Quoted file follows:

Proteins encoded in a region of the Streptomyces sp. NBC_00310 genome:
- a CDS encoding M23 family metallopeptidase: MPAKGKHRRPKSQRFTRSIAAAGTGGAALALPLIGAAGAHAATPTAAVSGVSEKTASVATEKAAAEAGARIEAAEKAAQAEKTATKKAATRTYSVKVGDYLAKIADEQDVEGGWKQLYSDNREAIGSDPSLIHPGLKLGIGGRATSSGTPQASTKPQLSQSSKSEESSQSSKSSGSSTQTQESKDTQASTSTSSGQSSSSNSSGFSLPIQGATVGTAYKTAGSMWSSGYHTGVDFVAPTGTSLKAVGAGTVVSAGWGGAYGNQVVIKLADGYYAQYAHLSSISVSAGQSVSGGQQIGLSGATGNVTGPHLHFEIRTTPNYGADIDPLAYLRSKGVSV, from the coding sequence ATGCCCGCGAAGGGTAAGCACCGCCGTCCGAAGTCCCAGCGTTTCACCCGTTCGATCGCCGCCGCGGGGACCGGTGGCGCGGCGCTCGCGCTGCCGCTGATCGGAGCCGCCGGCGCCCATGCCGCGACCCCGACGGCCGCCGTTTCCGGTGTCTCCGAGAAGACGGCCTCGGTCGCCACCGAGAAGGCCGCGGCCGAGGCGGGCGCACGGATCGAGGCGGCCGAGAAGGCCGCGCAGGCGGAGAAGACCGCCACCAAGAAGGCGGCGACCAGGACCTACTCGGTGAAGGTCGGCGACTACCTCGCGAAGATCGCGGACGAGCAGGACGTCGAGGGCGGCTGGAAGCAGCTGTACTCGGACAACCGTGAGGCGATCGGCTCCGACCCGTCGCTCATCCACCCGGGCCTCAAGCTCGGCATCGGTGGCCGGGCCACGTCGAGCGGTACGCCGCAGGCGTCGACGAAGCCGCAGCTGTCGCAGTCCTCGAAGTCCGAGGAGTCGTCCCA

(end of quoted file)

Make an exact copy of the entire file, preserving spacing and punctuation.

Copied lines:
Proteins encoded in a region of the Streptomyces sp. NBC_00310 genome:
- a CDS encoding M23 family metallopeptidase: MPAKGKHRRPKSQRFTRSIAAAGTGGAALALPLIGAAGAHAATPTAAVSGVSEKTASVATEKAAAEAGARIEAAEKAAQAEKTATKKAATRTYSVKVGDYLAKIADEQDVEGGWKQLYSDNREAIGSDPSLIHPGLKLGIGGRATSSGTPQASTKPQLSQSSKSEESSQSSKSSGSSTQTQESKDTQASTSTSSGQSSSSNSSGFSLPIQGATVGTAYKTAGSMWSSGYHTGVDFVAPTGTSLKAVGAGTVVSAGWGGAYGNQVVIKLADGYYAQYAHLSSISVSAGQSVSGGQQIGLSGATGNVTGPHLHFEIRTTPNYGADIDPLAYLRSKGVSV, from the coding sequence ATGCCCGCGAAGGGTAAGCACCGCCGTCCGAAGTCCCAGCGTTTCACCCGTTCGATCGCCGCCGCGGGGACCGGTGGCGCGGCGCTCGCGCTGCCGCTGATCGGAGCCGCCGGCGCCCATGCCGCGACCCCGACGGCCGCCGTTTCCGGTGTCTCCGAGAAGACGGCCTCGGTCGCCACCGAGAAGGCCGCGGCCGAGGCGGGCGCACGGATCGAGGCGGCCGAGAAGGCCGCGCAGGCGGAGAAGACCGCCACCAAGAAGGCGGCGACCAGGACCTACTCGGTGAAGGTCGGCGACTACCTCGCGAAGATCGCGGACGAGCAGGACGTCGAGGGCGGCTGGAAGCAGCTGTACTCGGACAACCGTGAGGCGATCGGCTCCGACCCGTCGCTCATCCACCCGGGCCTCAAGCTCGGCATCGGTGGCCGGGCCACGTCGAGCGGTACGCCGCAGGCGTCGACGAAGCCGCAGCTGTCGCAGTCCTCGAAGTCCGAGGAGTCGTCCCA